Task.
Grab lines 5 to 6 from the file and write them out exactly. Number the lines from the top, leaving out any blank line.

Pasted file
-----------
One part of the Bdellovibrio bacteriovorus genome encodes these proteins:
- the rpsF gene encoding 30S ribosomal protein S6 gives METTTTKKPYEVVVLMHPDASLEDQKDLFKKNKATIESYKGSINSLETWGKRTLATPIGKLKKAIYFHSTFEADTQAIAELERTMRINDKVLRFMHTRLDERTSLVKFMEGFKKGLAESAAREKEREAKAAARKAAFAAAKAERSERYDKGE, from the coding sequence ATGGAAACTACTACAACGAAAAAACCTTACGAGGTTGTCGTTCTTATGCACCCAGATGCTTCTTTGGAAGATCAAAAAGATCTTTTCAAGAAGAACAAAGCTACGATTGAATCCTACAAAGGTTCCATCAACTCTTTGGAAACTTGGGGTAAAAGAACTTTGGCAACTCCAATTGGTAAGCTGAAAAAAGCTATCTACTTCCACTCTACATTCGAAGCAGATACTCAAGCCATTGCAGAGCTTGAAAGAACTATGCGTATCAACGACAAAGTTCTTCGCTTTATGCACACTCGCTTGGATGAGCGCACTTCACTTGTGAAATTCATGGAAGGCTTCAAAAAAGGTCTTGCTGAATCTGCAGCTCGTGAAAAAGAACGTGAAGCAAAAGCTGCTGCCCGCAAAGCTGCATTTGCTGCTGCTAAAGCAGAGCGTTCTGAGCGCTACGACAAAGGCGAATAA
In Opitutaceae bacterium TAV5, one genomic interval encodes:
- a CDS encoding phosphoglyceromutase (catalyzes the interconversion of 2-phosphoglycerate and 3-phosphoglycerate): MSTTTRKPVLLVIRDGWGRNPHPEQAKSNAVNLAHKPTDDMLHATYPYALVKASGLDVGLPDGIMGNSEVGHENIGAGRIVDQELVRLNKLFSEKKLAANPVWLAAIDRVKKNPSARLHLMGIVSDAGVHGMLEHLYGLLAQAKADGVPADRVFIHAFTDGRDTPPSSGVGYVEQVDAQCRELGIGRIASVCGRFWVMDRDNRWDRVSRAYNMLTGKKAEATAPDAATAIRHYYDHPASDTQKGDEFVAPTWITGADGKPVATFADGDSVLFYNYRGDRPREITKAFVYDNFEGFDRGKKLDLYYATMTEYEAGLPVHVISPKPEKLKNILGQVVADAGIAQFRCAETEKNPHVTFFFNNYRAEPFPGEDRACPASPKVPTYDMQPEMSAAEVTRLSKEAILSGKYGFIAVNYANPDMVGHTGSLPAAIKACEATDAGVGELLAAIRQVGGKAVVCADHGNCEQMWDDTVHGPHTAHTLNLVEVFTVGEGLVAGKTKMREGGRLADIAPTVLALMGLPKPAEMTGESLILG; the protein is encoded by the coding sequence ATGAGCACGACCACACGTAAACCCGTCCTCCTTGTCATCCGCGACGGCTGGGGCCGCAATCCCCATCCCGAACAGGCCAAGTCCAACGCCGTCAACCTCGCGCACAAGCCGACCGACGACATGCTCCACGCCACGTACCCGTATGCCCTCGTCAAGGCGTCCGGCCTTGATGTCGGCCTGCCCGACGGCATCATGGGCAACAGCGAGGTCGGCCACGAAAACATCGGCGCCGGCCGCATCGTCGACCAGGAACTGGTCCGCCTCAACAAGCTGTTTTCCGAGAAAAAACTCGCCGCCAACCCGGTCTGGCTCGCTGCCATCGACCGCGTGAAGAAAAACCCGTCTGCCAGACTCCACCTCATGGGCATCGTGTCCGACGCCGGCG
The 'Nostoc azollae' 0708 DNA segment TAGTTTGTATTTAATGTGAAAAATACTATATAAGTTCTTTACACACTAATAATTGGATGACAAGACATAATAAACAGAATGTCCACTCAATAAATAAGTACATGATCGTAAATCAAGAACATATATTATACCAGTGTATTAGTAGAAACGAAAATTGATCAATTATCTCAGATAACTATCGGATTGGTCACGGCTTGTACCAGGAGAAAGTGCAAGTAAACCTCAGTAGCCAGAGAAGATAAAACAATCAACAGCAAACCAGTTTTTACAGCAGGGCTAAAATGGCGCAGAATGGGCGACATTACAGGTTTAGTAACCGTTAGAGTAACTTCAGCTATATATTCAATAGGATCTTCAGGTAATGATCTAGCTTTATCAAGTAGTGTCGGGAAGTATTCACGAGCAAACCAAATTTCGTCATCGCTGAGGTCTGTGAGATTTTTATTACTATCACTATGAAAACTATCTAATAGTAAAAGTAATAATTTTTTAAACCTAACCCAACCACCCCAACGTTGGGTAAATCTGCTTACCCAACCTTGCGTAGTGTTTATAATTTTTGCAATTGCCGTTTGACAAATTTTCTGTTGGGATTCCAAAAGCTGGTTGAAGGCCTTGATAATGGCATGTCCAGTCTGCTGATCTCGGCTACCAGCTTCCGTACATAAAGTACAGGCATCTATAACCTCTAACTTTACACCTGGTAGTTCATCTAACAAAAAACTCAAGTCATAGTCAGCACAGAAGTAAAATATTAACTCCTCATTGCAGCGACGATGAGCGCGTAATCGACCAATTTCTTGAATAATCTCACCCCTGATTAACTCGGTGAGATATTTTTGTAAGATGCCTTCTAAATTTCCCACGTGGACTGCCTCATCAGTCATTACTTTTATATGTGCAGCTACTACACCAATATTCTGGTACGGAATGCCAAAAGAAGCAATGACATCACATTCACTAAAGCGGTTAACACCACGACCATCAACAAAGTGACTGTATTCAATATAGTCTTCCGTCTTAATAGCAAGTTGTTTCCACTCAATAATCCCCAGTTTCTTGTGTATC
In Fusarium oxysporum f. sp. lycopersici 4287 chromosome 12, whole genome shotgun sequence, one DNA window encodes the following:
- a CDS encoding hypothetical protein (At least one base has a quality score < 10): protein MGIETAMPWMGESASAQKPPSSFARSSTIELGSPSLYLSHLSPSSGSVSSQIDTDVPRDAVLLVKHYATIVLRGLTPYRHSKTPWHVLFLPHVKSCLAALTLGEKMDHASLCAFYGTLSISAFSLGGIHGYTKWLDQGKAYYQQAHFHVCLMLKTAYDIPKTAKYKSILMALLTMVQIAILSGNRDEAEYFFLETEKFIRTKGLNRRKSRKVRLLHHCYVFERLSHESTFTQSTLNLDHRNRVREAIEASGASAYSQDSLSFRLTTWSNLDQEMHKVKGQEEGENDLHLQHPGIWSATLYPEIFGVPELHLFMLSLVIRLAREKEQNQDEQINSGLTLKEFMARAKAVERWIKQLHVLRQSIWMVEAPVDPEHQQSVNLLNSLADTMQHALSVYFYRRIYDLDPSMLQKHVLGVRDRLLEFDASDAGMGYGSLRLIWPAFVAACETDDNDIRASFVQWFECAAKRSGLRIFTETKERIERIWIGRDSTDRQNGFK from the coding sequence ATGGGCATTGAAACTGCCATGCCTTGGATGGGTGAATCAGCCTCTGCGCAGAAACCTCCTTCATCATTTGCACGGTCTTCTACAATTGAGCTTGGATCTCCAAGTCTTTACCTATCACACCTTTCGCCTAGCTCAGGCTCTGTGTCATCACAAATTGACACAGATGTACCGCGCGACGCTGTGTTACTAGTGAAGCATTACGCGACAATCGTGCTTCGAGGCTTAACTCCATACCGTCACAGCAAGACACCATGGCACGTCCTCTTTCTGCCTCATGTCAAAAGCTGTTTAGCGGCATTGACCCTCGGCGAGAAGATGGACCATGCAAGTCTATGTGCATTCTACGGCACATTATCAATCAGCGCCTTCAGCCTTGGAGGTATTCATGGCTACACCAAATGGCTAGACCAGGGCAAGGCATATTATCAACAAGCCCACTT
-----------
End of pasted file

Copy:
The 'Nostoc azollae' 0708 DNA segment TAGTTTGTATTTAATGTGAAAAATACTATATAAGTTCTTTACACACTAATAATTGGATGACAAGACATAATAAACAGAATGTCCACTCAATAAATAAGTACATGATCGTAAATCAAGAACATATATTATACCAGTGTATTAGTAGAAACGAAAATTGATCAATTATCTCAGATAACTATCGGATTGGTCACGGCTTGTACCAGGAGAAAGTGCAAGTAAACCTCAGTAGCCAGAGAAGATAAAACAATCAACAGCAAACCAGTTTTTACAGCAGGGCTAAAATGGCGCAGAATGGGCGACATTACAGGTTTAGTAACCGTTAGAGTAACTTCAGCTATATATTCAATAGGATCTTCAGGTAATGATCTAGCTTTATCAAGTAGTGTCGGGAAGTATTCACGAGCAAACCAAATTTCGTCATCGCTGAGGTCTGTGAGATTTTTATTACTATCACTATGAAAACTATCTAATAGTAAAAGTAATAATTTTTTAAACCTAACCCAACCACCCCAACGTTGGGTAAATCTGCTTACCCAACCTTGCGTAGTGTTTATAATTTTTGCAATTGCCGTTTGACAAATTTTCTGTTGGGATTCCAAAAGCTGGTTGAAGGCCTTGATAATGGCATGTCCAGTCTGCTGATCTCGGCTACCAGCTTCCGTACATAAAGTACAGGCATCTATAACCTCTAACTTTACACCTGGTAGTTCATCTAACAAAAAACTCAAGTCATAGTCAGCACAGAAGTAAAATATTAACTCCTCATTGCAGCGACGATGAGCGCGTAATCGACCAATTTCTTGAATAATCTCACCCCTGATTAACTCGGTGAGATATTTTTGTAAGATGCCTTCTAAATTTCCCACGTGGACTGCCTCATCAGTCATTACTTTTATATGTGCAGCTACTACACCAATATTCTGGTACGGAATGCCAAAAGAAGCAATGACATCACATTCACTAAAGCGGTTAACACCACGACCATCAACAAAGTGACTGTATTCAATATAGTCTTCCGTCTTAATAGCAAGTTGTTTCCACTCAATAATCCCCAGTTTCTTGTGTATC
In Fusarium oxysporum f. sp. lycopersici 4287 chromosome 12, whole genome shotgun sequence, one DNA window encodes the following: